evidence, the Commissioner must consider subjective symptoms. Baerga v. Richardson, 500
F.2d 309 (3d Cir. 1974). As the court stated in Bittel v. Richardson, 441 F.2d 1193, 1195 (3d
Symptoms which are real to the claimant, although unaccompanied
by objective medical data, may support a claim for disability
benefits, providing, of course, the claimant satisfies the requisite
burden of proof.
In Good v. Weinberger, 389 F. Supp. 350, 353 (W.D. Pa. 1975), the court stated:
Bittel seeks to help those claimants with cases that so often fall
within the spirit—but not the letter—of the Act. That plaintiff did
not satisfy the factfinder in this regard, so long as proper criteria
were used, is not for us to question.
The applicable regulations require more explicit findings concerning the various
vocational facts which the Act requires to be considered in making findings of disability in some
cases. The regulations, published at 20 C.F.R. §§ 404.1501, et seq., set forth an orderly and
logical sequential process for evaluating all disability claims. In this sequence, the ALJ must
first decide whether Petitioner is engaging in substantial gainful activity. If not, then the severity
of her impairments must be considered.
If the impairments are severe, then it must be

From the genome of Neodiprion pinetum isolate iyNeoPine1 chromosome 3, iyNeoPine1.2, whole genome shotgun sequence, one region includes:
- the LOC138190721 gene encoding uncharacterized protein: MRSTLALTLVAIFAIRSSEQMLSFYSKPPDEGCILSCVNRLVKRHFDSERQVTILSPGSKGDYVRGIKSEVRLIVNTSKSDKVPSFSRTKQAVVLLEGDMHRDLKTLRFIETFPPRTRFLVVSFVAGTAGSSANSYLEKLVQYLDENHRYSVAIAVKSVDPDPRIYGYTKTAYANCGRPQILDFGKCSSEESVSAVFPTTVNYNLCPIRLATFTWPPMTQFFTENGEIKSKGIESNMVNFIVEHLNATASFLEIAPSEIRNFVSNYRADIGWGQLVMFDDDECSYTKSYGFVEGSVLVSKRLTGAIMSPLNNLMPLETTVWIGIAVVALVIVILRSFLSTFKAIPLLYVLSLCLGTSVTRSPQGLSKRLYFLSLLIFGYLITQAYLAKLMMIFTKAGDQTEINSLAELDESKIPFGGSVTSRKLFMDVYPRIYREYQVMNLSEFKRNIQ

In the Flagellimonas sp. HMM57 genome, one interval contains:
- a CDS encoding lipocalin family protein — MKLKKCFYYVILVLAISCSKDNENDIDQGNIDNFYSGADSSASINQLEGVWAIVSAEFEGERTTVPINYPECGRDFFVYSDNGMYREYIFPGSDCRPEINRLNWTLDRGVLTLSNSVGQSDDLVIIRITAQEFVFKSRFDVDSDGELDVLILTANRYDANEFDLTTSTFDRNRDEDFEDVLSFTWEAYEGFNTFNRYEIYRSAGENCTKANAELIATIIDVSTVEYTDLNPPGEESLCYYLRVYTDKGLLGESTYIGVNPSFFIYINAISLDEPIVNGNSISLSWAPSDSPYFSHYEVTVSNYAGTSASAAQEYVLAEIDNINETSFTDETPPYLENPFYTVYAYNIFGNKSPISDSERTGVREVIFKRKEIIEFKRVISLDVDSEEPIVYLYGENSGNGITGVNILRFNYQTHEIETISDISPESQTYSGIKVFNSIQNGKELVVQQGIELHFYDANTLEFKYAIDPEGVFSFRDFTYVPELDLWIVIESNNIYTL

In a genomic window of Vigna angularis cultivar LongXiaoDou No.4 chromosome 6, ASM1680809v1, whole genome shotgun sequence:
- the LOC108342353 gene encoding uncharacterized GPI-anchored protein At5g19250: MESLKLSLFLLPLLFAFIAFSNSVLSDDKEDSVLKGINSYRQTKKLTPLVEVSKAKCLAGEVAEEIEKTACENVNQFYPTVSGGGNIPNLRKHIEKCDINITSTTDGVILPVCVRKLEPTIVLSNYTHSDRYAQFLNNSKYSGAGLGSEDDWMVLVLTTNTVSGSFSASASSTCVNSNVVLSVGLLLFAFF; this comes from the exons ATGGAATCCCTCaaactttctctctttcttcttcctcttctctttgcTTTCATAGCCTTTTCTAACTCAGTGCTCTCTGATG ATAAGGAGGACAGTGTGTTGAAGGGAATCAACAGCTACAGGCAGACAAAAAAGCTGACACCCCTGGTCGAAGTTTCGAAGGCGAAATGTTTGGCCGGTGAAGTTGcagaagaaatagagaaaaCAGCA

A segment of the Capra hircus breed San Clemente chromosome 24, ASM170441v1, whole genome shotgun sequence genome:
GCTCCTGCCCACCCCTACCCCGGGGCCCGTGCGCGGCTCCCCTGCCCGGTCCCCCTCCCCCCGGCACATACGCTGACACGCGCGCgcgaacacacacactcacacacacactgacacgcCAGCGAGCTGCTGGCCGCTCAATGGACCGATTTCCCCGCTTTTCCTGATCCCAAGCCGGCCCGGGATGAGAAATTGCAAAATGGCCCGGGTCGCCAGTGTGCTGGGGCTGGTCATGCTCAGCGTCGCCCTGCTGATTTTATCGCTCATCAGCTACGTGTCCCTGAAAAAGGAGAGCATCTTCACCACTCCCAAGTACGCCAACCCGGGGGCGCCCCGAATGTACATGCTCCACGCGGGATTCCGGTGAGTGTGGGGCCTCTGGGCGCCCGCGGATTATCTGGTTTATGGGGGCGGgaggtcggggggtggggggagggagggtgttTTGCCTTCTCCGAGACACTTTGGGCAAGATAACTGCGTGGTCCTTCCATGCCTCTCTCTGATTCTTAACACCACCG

determined whether she meets or equals the “Listings of Impairments” in Appendix 1 of the
Regulations which the Commissioner has deemed of sufficient severity to establish disability. If
the impairments do not meet or equal the Listings, then it must be ascertained whether she can do
her past relevant work. If not, then her RFC must be ascertained, considering all the medical
evidence in the file. The finding of RFC is the key to the remainder of findings, including
whether Petitioner can resume any past relevant work. If not, the ALJ must assess whether
Petitioner can perform any work corresponding with her RFC in the national economy. At that
stage, the Commissioner has a burden going forward to provide evidence of jobs in the national
economy that would be suitable for Petitioner.
The ALJ analyzed Petitioner’s disability claim using the standard five-step method. He
first determined that Petitioner had not engaged in substantial gainful activity since she applied
for SSI on June 5, 2013. (R. 41.) Second, he found that Petitioner had the following severe
impairments: “degenerative disk disease of the cervical spine and chronic neck strain, myofascial
trapezius pain; carpal tunnel syndrome of the right upper extremity; fibromyalgia; obstructive
and restrictive lung disease; asthma and emphysema; migraine disorder; and anxiety disorder.”
(R. 41.) Third, Petitioner’s impairments or combination of impairments does not meet or
medically equal the severity of a listed impairment.
The ALJ then determined
The claimant . . . [can] perform sedentary work as defined in 20
CFR 416.967(a) except that the claimant requires a sit-stand
option, permitting her to change positions about every four for
three to four minutes without breaking task; can perform postural
movements occasionally except cannot climb ladders, ropes or
scaffolds; should not do any frequent or repetitive neck
movements; should not do more than occasional overhead
reaching; should have no concentrated exposure to temperature